ITHACA, N.Y.—The City of Ithaca announced Friday that a spotted lantern fly –– a species that can wreak havoc on local greenery –– was found in the Fall Creek neighborhood and is now asking residents to stay vigilant in order to prevent a major infestation.
According to a press release sent by the city, the insect was found in the Ithaca Falls portion of the neighborhood.
The city did not specify how many flies were discovered or if there is an actual infestation, saying that the number of lantern flies in Ithaca could be very small. City officials however did ask for the public’s assistance and vigilance to help protect the community from an agricultural standpoint.
“Spotted Lantern Fly is a non-native insect that feeds on a wide range of trees, especially liking Tree of Heaven,” the city’s announcement said. “In large populations, they can cause damage to trees of multiple species in residential settings, but more importantly for this region, they are an economically damaging pests of vineyards and orchards.”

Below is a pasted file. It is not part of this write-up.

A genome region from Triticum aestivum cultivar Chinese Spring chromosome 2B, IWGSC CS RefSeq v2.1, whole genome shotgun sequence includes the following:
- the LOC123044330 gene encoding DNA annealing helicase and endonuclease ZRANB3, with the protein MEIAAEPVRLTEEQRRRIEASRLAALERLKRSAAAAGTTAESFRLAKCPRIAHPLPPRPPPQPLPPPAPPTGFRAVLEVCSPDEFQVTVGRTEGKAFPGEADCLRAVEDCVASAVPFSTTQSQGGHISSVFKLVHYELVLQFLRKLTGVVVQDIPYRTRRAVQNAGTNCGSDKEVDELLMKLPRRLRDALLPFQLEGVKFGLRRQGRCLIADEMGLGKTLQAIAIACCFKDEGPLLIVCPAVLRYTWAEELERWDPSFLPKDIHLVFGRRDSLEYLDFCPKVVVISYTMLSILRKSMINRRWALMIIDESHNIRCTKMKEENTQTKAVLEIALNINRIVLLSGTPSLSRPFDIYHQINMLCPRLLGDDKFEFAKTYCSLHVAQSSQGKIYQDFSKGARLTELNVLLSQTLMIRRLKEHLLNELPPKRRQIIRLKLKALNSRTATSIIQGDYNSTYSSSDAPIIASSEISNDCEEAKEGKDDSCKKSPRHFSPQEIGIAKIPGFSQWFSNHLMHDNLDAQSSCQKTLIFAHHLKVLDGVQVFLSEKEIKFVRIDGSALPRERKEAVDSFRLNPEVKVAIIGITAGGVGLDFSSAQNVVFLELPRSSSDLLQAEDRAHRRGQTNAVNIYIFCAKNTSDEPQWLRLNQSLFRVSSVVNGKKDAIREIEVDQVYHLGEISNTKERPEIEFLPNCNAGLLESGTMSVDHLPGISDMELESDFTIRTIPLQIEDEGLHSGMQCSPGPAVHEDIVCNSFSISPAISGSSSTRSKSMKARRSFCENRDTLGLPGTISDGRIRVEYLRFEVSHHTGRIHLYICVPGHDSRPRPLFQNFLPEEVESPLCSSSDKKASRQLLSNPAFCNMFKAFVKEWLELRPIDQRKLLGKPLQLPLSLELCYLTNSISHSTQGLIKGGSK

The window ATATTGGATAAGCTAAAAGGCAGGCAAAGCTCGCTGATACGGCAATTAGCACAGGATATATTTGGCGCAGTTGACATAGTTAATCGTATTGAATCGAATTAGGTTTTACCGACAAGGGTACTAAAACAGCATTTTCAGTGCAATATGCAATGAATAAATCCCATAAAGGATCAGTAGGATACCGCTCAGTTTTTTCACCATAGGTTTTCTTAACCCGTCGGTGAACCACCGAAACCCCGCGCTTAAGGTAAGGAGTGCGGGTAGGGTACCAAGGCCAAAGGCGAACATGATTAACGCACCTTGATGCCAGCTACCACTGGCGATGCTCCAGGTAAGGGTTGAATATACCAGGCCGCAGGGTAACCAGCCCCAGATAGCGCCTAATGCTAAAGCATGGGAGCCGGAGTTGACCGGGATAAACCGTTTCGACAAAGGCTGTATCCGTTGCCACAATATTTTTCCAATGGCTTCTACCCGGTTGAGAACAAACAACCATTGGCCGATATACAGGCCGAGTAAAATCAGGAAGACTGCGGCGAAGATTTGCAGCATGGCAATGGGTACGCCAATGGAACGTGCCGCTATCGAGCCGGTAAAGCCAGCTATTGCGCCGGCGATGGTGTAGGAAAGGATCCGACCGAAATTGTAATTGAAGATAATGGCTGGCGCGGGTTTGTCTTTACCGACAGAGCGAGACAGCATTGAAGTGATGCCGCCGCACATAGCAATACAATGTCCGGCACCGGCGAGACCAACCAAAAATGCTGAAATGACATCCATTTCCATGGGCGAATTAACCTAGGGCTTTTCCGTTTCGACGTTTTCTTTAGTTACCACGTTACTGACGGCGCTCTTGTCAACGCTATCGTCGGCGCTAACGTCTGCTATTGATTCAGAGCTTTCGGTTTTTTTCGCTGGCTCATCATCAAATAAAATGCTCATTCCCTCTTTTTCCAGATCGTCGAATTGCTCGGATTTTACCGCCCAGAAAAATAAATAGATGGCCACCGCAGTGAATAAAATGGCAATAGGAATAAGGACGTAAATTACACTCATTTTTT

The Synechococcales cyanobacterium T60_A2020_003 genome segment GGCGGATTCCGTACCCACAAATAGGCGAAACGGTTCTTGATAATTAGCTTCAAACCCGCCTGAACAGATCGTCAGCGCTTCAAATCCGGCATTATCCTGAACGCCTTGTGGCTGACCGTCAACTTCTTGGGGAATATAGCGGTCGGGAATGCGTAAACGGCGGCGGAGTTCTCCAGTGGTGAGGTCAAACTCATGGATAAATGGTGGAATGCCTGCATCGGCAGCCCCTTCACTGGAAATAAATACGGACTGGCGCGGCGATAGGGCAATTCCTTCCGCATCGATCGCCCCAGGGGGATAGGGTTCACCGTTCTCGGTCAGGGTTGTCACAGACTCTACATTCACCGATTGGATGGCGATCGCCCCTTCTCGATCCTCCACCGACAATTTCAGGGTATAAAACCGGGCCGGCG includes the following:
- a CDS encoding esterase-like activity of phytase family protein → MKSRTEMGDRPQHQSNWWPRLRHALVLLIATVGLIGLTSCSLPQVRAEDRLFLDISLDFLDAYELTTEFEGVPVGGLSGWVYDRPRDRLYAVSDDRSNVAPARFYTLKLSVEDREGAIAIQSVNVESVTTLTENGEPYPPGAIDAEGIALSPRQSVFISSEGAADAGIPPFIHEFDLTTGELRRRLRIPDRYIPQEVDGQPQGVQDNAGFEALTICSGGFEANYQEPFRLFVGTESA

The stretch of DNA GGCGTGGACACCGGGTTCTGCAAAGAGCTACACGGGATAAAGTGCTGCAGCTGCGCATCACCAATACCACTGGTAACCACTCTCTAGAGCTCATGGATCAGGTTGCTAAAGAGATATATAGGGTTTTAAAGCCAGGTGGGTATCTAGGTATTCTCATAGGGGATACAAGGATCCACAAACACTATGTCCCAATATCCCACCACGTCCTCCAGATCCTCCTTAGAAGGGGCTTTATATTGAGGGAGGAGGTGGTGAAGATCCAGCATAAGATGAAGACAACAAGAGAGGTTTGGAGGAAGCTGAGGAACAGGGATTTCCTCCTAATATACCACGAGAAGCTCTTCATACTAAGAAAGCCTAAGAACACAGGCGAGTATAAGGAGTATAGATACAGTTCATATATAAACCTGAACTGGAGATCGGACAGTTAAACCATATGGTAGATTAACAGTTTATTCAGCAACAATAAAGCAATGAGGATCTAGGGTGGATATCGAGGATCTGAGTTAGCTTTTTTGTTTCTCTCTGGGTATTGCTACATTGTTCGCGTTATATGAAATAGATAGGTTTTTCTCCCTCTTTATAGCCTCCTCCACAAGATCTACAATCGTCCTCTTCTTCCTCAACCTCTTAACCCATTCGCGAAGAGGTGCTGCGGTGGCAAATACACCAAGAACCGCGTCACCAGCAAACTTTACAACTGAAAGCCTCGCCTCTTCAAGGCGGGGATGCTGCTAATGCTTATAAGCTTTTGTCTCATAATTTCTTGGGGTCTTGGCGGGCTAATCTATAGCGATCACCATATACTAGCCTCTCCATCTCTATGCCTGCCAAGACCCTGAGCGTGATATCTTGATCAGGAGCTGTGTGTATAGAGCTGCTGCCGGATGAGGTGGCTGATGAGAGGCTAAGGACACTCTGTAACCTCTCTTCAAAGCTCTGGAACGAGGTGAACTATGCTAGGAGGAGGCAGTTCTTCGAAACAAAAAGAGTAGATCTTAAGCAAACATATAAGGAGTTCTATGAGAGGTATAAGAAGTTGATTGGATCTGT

The lantern fly is native to Asia but came to the United States in 2014. According to the Pennsylvania Department of Agriculture, they are not dangerous to humans and are not known to attack or sting. It is unknown if they are poisonous to ingest. They now exist in several states in the mid-Atlantic U.S.
“The spotted lanternfly does not bite or sting and is not a threat to people or pets, said Judy Gangloff-Kaufman, a Cornell University Senior Extension Associate in the Department of Entomology. “Large numbers of SLF, while not dangerous to humans or animals, can create a mess when they feed by excreting honeydew on surfaces in backyards, parks, on cars and places where people are active. Sugary honeydew attracts ants and yellowjackets and is a base for the growth of unsightly sooty mold. Residents will want to be extra vigilant watching for this invasive insect. Individual and commercial travelers alike should be aware that there’s the potential to spread this insect to new areas without knowing it. Adult spotted lanternfly can end up in vehicles and the egg masses can be laid on virtually anything. It’s important to inspect anything that you load into your vehicle.”
Photo courtesy of the Pennsylvania Department of Agriculture